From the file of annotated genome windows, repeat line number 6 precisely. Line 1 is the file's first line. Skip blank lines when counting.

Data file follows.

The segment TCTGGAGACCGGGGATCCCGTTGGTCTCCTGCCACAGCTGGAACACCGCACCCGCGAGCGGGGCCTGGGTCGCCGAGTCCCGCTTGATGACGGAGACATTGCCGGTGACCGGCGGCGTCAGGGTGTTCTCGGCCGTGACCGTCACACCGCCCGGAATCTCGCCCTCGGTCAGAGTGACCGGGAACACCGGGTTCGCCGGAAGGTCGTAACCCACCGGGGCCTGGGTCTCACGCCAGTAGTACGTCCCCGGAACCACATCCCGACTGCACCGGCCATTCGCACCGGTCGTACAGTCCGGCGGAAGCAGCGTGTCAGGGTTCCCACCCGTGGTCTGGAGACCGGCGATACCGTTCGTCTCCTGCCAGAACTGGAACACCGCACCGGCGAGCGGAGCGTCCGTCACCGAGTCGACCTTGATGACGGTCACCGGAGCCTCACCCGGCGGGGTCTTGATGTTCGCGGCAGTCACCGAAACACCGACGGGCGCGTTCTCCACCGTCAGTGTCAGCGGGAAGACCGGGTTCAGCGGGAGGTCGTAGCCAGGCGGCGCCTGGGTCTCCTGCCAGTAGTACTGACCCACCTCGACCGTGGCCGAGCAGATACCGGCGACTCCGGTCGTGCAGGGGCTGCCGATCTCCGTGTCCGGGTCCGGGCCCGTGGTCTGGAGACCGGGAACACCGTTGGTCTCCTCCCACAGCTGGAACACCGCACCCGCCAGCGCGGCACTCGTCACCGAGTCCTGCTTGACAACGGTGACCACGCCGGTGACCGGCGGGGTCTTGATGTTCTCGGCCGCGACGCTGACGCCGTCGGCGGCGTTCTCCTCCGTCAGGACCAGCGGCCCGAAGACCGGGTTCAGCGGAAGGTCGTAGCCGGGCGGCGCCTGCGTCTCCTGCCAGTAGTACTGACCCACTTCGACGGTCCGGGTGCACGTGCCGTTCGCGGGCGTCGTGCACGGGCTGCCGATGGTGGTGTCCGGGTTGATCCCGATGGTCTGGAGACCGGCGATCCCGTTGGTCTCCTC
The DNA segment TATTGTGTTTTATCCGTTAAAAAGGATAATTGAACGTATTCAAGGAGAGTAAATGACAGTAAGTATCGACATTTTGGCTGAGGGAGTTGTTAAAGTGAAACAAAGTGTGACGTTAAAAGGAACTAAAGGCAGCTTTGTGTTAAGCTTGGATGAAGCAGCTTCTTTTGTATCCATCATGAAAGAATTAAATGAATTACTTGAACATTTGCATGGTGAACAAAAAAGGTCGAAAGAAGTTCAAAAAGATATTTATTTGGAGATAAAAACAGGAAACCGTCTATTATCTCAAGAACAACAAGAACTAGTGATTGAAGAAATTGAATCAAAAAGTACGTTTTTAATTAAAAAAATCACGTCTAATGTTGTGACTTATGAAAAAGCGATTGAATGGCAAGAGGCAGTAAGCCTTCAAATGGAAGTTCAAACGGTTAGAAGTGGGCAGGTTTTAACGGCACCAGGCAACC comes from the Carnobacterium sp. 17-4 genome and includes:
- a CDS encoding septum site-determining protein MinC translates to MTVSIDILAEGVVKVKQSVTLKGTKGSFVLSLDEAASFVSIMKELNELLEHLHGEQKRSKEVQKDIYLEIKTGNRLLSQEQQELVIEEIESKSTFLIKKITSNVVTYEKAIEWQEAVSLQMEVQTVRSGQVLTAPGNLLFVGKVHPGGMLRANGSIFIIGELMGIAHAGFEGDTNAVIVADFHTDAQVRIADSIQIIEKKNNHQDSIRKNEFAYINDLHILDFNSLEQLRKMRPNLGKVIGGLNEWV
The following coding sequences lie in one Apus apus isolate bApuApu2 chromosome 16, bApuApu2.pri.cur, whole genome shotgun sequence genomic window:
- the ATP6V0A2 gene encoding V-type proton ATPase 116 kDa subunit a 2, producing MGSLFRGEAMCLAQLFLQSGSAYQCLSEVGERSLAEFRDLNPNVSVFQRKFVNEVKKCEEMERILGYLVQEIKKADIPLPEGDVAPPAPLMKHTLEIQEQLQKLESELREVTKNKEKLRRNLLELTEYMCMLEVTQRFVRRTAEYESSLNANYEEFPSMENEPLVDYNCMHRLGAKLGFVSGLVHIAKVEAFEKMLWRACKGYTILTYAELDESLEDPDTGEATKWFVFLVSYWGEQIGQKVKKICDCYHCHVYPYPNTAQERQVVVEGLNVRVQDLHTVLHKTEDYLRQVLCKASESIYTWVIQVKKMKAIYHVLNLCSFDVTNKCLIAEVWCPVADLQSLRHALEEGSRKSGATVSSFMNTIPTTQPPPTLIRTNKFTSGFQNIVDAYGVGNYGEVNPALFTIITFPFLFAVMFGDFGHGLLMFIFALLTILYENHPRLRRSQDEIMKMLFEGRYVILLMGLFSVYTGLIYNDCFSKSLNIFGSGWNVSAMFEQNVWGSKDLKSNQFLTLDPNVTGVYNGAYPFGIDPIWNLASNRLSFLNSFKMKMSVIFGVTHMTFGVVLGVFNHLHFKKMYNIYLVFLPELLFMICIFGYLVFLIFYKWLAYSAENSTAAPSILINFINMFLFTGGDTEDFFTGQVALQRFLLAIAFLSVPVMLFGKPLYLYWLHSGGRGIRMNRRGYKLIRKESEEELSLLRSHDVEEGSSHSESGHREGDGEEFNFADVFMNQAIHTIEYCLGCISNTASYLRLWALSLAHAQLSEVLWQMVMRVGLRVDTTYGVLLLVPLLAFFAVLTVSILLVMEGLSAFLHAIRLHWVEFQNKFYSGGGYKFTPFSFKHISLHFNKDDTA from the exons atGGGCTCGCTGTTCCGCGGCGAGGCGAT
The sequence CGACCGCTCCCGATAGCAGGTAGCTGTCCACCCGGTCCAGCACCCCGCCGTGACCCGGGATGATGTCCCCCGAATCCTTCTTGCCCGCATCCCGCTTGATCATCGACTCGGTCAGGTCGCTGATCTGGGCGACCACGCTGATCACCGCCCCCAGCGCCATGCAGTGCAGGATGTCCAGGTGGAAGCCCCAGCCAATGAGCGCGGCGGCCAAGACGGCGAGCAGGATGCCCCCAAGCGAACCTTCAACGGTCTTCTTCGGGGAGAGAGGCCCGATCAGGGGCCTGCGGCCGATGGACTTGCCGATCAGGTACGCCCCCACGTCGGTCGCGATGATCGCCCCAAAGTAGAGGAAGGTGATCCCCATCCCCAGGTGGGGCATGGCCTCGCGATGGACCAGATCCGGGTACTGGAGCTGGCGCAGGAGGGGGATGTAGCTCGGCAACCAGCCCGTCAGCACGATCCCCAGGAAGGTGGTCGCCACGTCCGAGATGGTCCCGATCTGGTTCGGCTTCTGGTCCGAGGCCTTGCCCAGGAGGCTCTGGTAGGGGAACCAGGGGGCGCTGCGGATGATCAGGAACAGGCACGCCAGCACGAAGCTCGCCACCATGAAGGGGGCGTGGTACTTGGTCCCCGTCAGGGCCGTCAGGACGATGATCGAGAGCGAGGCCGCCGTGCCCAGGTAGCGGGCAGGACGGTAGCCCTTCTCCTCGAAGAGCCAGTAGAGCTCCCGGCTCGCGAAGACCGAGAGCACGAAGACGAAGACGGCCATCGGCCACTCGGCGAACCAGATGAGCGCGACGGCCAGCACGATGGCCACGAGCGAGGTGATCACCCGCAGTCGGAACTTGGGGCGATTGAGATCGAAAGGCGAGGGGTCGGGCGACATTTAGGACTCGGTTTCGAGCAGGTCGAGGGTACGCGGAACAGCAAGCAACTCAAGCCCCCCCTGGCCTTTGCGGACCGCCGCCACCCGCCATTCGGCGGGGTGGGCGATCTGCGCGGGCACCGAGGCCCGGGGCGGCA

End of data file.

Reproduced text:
The sequence CGACCGCTCCCGATAGCAGGTAGCTGTCCACCCGGTCCAGCACCCCGCCGTGACCCGGGATGATGTCCCCCGAATCCTTCTTGCCCGCATCCCGCTTGATCATCGACTCGGTCAGGTCGCTGATCTGGGCGACCACGCTGATCACCGCCCCCAGCGCCATGCAGTGCAGGATGTCCAGGTGGAAGCCCCAGCCAATGAGCGCGGCGGCCAAGACGGCGAGCAGGATGCCCCCAAGCGAACCTTCAACGGTCTTCTTCGGGGAGAGAGGCCCGATCAGGGGCCTGCGGCCGATGGACTTGCCGATCAGGTACGCCCCCACGTCGGTCGCGATGATCGCCCCAAAGTAGAGGAAGGTGATCCCCATCCCCAGGTGGGGCATGGCCTCGCGATGGACCAGATCCGGGTACTGGAGCTGGCGCAGGAGGGGGATGTAGCTCGGCAACCAGCCCGTCAGCACGATCCCCAGGAAGGTGGTCGCCACGTCCGAGATGGTCCCGATCTGGTTCGGCTTCTGGTCCGAGGCCTTGCCCAGGAGGCTCTGGTAGGGGAACCAGGGGGCGCTGCGGATGATCAGGAACAGGCACGCCAGCACGAAGCTCGCCACCATGAAGGGGGCGTGGTACTTGGTCCCCGTCAGGGCCGTCAGGACGATGATCGAGAGCGAGGCCGCCGTGCCCAGGTAGCGGGCAGGACGGTAGCCCTTCTCCTCGAAGAGCCAGTAGAGCTCCCGGCTCGCGAAGACCGAGAGCACGAAGACGAAGACGGCCATCGGCCACTCGGCGAACCAGATGAGCGCGACGGCCAGCACGATGGCCACGAGCGAGGTGATCACCCGCAGTCGGAACTTGGGGCGATTGAGATCGAAAGGCGAGGGGTCGGGCGACATTTAGGACTCGGTTTCGAGCAGGTCGAGGGTACGCGGAACAGCAAGCAACTCAAGCCCCCCCTGGCCTTTGCGGACCGCCGCCACCCGCCATTCGGCGGGGTGGGCGATCTGCGCGGGCACCGAGGCCCGGGGCGGCA